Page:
Monkey Puzzle


Monkey is the great trickster hero of Asia, kin to Coyote and Odysseus, Brer Rabbit, Mouse Deer and the rest. Monkey is always wandering, bragging, grabbing at everything and never shutting up, showing off, asking questions, and getting in and out of trouble. They call him "the animal with a hundred hands" because he's always grabbing at things, like the mind that won't stay still but gets itself into unnecessary trouble: the mind, the Zen masters tell us, IS a monkey.
I made this drawing some years ago as part of a long abandoned project. The monkey bodies spell out his name. There's a big painted version in color as well, with the word MONKEY arranged vertically, a blue-green background and the monkeys in red and yellow. An art lover paid me good money for that one (now will I believe that there are unicorns), so it either hangs on some wall or in a rummage sale somewhere.
Monkey: Journey to the West is a classic Buddhist novel of Monkey's adventures traveling with a Buddhist monk in search of enlightenment, faced with 80 impossible tasks 100 chapters and demons and temptations galore-- even pissing on Buddha's hand-- and despite all his character flaws, Monkey finally achieves enlightenment, hope for the silliest.



Now I'm pleased that Jamie Hewlett (Tank Girl and the Gorillaz) has combined Monkey's adventures with the Olympics as an intro for BBC Sports. It's a connection that was hanging there waiting for someone to grab it, so I'm glad it was them and not Disney or some other corporate thief of other people's dreams. Carlo Collodi invented Pinocchio and James Barrie created Peter Pan. Felix Salten wrote Bambi and Hans Christian Anderson dreamed the Little Mermaid (with an unhappy ending) and Rudyard Kipling's "The Jungle Books" is ten times more profound than that jazz-track abomination. Walt Disney may have been the Thomas Edison of idea factories, but that's scarcely a recommendation.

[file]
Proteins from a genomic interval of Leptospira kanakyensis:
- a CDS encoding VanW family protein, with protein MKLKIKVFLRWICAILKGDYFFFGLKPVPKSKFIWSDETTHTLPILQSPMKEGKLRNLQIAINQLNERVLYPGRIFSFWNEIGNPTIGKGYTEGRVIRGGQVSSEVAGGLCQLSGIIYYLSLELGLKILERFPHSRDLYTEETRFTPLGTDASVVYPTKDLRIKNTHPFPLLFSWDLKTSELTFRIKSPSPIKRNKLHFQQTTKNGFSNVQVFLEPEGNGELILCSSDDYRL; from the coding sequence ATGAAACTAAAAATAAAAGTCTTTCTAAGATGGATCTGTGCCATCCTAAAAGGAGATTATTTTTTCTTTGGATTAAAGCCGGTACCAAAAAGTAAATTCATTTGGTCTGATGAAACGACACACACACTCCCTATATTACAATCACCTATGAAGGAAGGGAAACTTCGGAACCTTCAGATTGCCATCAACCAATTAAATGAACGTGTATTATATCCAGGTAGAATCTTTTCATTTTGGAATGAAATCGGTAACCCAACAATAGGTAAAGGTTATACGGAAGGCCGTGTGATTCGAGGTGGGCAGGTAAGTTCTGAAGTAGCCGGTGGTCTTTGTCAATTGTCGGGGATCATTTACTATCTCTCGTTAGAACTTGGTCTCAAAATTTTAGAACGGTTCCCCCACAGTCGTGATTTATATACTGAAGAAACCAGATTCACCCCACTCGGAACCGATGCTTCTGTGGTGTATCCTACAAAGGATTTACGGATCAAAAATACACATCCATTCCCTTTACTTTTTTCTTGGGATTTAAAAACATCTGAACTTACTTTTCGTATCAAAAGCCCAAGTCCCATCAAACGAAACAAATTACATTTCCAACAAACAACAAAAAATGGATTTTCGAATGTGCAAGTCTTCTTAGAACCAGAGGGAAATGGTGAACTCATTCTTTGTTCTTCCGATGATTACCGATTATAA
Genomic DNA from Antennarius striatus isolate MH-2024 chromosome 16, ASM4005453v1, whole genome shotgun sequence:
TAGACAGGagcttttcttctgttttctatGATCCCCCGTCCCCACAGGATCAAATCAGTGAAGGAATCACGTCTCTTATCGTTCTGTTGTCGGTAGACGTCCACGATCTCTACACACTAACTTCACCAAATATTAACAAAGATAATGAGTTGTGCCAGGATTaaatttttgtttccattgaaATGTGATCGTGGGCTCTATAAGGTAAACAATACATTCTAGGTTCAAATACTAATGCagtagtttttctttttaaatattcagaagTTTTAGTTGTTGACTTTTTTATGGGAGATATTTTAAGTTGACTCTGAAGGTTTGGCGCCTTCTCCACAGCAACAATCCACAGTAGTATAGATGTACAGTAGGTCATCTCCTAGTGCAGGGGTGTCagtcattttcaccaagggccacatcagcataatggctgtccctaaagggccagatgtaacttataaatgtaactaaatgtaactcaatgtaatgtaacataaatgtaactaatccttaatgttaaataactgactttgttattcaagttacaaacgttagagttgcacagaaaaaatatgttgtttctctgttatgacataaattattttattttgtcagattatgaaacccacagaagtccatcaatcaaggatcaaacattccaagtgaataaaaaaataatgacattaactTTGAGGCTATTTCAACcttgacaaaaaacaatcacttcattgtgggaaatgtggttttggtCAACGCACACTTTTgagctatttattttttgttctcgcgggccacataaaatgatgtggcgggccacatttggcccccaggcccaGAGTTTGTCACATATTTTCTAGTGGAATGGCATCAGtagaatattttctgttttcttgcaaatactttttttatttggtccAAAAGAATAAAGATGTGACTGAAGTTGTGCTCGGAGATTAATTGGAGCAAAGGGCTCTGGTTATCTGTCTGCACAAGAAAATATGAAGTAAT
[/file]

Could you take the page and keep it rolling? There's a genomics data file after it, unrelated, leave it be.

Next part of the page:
4 comments:

jef said...

That is so cool. This two-minute intro has everything: monkeys, pigmen, monsters and fighting (well, everything that's important to me anyway).

John Martin said...

When we were little, my Dad always told us that Disney were a bunch of fascists who either planned the brainwashing of children or went along with it and carried it out. We read the real Grimm's. Fuck Disney.

Wayne Allen Sallee said...

I'm old and can't remember, but I think Alan Moore used The Trickster Monkey in SWAMP THING. You get paid for your art, wow. I sketch Aaron Longoria reading at Twilight Tales and he just snatches the page from my hands.

Michael Fountain: Blood for Ink said...

It's Disney putting the possessive on all its adaptations I object to:WALT DISNEY'S Three Musketeers, WALT DISNEY'S Holy Bible, etc.
I've never gotten around to reading Moore's Swamp Thing, though I hear good things, and if I'd been in a state of mind to have two more drinks, it would have been Eva Longoria, not Aaron that was asking me to draw unicorns and dragons on living canvas instead of paper, and though it might still have ended with Wayne screaming at soulless architecture in Wrigleyville, would have made a much better story than me getting lost in Indiana. It's a fallen world we live in.